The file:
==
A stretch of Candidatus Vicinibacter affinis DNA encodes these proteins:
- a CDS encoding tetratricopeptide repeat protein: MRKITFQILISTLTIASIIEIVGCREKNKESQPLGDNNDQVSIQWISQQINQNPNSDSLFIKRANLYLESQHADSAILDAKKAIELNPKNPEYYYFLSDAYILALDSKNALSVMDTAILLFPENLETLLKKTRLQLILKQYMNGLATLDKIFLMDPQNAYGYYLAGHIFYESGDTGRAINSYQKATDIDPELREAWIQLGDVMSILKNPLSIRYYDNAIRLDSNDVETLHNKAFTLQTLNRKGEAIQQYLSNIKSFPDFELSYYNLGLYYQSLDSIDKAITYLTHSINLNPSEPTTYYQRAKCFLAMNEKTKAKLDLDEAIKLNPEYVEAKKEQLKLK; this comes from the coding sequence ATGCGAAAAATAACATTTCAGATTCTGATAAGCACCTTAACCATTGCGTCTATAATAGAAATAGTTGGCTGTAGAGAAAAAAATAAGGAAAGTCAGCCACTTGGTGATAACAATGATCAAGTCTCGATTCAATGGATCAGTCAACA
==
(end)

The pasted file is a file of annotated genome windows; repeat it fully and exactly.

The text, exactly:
A stretch of Candidatus Vicinibacter affinis DNA encodes these proteins:
- a CDS encoding tetratricopeptide repeat protein: MRKITFQILISTLTIASIIEIVGCREKNKESQPLGDNNDQVSIQWISQQINQNPNSDSLFIKRANLYLESQHADSAILDAKKAIELNPKNPEYYYFLSDAYILALDSKNALSVMDTAILLFPENLETLLKKTRLQLILKQYMNGLATLDKIFLMDPQNAYGYYLAGHIFYESGDTGRAINSYQKATDIDPELREAWIQLGDVMSILKNPLSIRYYDNAIRLDSNDVETLHNKAFTLQTLNRKGEAIQQYLSNIKSFPDFELSYYNLGLYYQSLDSIDKAITYLTHSINLNPSEPTTYYQRAKCFLAMNEKTKAKLDLDEAIKLNPEYVEAKKEQLKLK; this comes from the coding sequence ATGCGAAAAATAACATTTCAGATTCTGATAAGCACCTTAACCATTGCGTCTATAATAGAAATAGTTGGCTGTAGAGAAAAAAATAAGGAAAGTCAGCCACTTGGTGATAACAATGATCAAGTCTCGATTCAATGGATCAGTCAACA